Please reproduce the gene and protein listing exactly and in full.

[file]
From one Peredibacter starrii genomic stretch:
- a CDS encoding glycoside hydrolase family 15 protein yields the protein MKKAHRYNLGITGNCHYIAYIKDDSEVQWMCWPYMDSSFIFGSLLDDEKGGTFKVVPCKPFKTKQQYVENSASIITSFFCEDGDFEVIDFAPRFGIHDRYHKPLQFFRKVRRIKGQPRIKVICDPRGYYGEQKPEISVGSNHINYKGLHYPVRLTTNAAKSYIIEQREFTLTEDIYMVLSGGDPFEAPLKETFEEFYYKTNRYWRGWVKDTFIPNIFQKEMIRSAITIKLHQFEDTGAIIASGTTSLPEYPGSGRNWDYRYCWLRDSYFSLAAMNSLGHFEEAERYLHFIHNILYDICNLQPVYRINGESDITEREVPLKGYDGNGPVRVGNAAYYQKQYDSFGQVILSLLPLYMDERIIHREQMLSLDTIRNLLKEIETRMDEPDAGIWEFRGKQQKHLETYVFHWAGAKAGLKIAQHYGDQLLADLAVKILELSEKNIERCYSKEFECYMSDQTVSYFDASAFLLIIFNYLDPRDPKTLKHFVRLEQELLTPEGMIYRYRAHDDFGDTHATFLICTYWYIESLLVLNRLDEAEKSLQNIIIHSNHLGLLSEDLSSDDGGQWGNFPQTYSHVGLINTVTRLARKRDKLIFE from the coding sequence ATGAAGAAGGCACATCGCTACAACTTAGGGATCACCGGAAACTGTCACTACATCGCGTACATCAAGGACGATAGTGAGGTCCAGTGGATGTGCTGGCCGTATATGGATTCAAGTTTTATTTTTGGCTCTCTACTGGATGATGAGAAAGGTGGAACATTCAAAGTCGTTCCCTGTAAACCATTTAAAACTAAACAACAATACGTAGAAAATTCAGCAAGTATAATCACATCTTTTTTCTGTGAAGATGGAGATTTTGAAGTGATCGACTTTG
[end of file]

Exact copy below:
From one Peredibacter starrii genomic stretch:
- a CDS encoding glycoside hydrolase family 15 protein yields the protein MKKAHRYNLGITGNCHYIAYIKDDSEVQWMCWPYMDSSFIFGSLLDDEKGGTFKVVPCKPFKTKQQYVENSASIITSFFCEDGDFEVIDFAPRFGIHDRYHKPLQFFRKVRRIKGQPRIKVICDPRGYYGEQKPEISVGSNHINYKGLHYPVRLTTNAAKSYIIEQREFTLTEDIYMVLSGGDPFEAPLKETFEEFYYKTNRYWRGWVKDTFIPNIFQKEMIRSAITIKLHQFEDTGAIIASGTTSLPEYPGSGRNWDYRYCWLRDSYFSLAAMNSLGHFEEAERYLHFIHNILYDICNLQPVYRINGESDITEREVPLKGYDGNGPVRVGNAAYYQKQYDSFGQVILSLLPLYMDERIIHREQMLSLDTIRNLLKEIETRMDEPDAGIWEFRGKQQKHLETYVFHWAGAKAGLKIAQHYGDQLLADLAVKILELSEKNIERCYSKEFECYMSDQTVSYFDASAFLLIIFNYLDPRDPKTLKHFVRLEQELLTPEGMIYRYRAHDDFGDTHATFLICTYWYIESLLVLNRLDEAEKSLQNIIIHSNHLGLLSEDLSSDDGGQWGNFPQTYSHVGLINTVTRLARKRDKLIFE from the coding sequence ATGAAGAAGGCACATCGCTACAACTTAGGGATCACCGGAAACTGTCACTACATCGCGTACATCAAGGACGATAGTGAGGTCCAGTGGATGTGCTGGCCGTATATGGATTCAAGTTTTATTTTTGGCTCTCTACTGGATGATGAGAAAGGTGGAACATTCAAAGTCGTTCCCTGTAAACCATTTAAAACTAAACAACAATACGTAGAAAATTCAGCAAGTATAATCACATCTTTTTTCTGTGAAGATGGAGATTTTGAAGTGATCGACTTTG